On the final day of the EDUCAUSE Annual Conference, I attended a session titled “Growing and Sustaining Student Response Systems at Large Campuses: Three Stories” presented by Christopher Higgins of the University of Maryland, Nancy O’Laughlin of the University of Delaware, and Michael Arenth of the University of Pittsburgh.  The presenters’ slides are available, and Inside Higher Ed ran a story on the session, too.

University of Maryland

There were three classroom response systems in use at the University of Maryland as of a few years ago, so the IT office got together with Undergraduate Studies and the Center for Teaching Excellence to form a review committee that recommended the adoption of the TurningPoint system.  Key factors included keeping student data on campus (because of FERPA), cost to students, integration with PowerPoint and Maryland’s course management system, and reporting options.

They now have over 12,000 clickers in the system with at least 75 faculty members using clickers, mostly with courses in business and the natural sciences.  (Some departments purchased their own sets, so IT isn’t sure how many faculty are using clickers in these departments.)  I haven’t spoken with many business faculty about how they use clickers, although the business and management section of my bibliography is one of the larger ones.  I might try to track down a couple of Maryland business faculty to find out how they are using clickers.

Challenges included registering student clickers, which required two different registration systems for a while.  Also, the software isn’t as robust on Macs, which poses a problem for some faculty.  They also went from 10 classrooms with receivers and software to 150 in a single semester which was challenging!  TurningPoint’s receivers also needed upgrading last academic year, which posed some logistical problems.

Currently, the IT office handles technical support for faculty using clickers, while the Center for Teaching Excellence handles training and promotion.  The two units seem to work well together, offering joint training sessions that have gone over well.  IT finds it necessary to have a staff member devoted almost entirely to clicker support at the start of a semester.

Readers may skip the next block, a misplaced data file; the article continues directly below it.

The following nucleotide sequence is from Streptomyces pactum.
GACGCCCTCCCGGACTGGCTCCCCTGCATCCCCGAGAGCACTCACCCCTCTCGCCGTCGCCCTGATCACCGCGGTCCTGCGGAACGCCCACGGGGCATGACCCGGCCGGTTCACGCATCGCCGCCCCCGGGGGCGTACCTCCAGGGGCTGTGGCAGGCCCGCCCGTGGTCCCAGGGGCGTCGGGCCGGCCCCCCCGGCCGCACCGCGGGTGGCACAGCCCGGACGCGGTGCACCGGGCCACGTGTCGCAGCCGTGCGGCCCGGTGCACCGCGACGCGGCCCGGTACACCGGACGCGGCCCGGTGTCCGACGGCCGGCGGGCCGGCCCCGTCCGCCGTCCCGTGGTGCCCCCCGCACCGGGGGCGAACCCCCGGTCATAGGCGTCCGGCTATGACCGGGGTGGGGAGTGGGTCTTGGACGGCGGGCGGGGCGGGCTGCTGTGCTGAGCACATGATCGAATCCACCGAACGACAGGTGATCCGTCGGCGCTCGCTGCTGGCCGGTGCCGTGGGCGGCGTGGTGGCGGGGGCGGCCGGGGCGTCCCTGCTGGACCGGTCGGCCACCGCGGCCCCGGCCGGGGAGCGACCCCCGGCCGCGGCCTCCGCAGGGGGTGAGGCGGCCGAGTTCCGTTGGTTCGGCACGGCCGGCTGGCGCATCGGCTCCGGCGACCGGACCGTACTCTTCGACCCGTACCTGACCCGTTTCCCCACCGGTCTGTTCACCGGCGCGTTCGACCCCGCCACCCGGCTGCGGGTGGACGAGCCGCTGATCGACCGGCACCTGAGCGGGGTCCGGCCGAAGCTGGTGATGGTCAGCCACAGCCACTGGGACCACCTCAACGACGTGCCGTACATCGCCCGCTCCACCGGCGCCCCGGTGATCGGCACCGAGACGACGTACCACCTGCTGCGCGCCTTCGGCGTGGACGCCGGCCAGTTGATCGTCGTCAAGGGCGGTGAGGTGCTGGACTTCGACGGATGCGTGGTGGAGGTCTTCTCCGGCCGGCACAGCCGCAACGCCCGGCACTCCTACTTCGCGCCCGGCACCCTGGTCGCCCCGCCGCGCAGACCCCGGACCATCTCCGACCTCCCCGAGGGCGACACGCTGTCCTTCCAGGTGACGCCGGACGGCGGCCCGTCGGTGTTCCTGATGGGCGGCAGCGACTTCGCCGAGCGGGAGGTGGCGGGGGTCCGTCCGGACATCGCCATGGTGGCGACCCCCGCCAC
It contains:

Christopher Higgins is particularly excited about TurningPoint’s new ResponseWare Web system, which enables any Web-enabled device (laptop, iPhone, etc.) to function as a clicker.  He likes the fact that the system leverages existing hardware that can also perform other functions, as well as the fact that the Web system is cheaper–$20 per student per year or $40 per student for four years.  Christopher found that many students took advantage of an Apple promotion this fall to purchase iPod Touches and iPhones along with their Mac laptops so a lot of students at Maryland have devices that can run the new TurningPoint system.

University of Delaware

The adoption committee at Delaware included not only faculty members and IT staff, but staff from the assessment offices and, I think, students, as well.  (I may have misheard that last point.)  They standardized on Interwrite PRS and spent the summer of 2006 training faculty and installing receivers and software in all classrooms with at least 75 seats.  (They now have receivers and software in all classrooms with at least 35 seats, which is most of the classrooms on campus.)  By the fall semester about 3,600 students and 40 faculty were using clickers.  More faculty started using clickers in the fall of 2007, but this year there are relatively few faculty new to clickers since most faculty have heard about them and decided whether or not to use them.

Clickers are popular in courses in the natural sciences, as well as psychology, political sciences, and nursing.  Many first-year undergraduate courses use clickers, which means that faculty teaching “downstream” courses are now more likely to use clickers, as well, since most of their students already own the devices.

Clickers are used in non-academic settings on campus, too.  Residential Life uses them to collect information on student experiences and opinions in the dorms.  The library and the office of assessment use them, as well.

Challenges to the support of classroom response systems on campus included a move to a new unique student identifier.  The Interwrite PRS system allows students to enter and store their unique identifiers on their clickers, but it took some work to have all the students request a new unique identifier on the Delaware Web site.  Other challenges included handling new versions of the software and a move from one course management system (WebCT) to another (Sakai).

One process Nancy mentioned that I particularly liked is that when faculty request clickers for their courses from the bookstore, there’s a checkbox on the form that asks them if they are new to using clickers.  Faculty who check this box are then sent resources by Nancy’s office and added to Nancy’s mailing list.  This helps faculty connect to useful pedagogical and technical resources and helps Nancy know who’s using clickers on campus.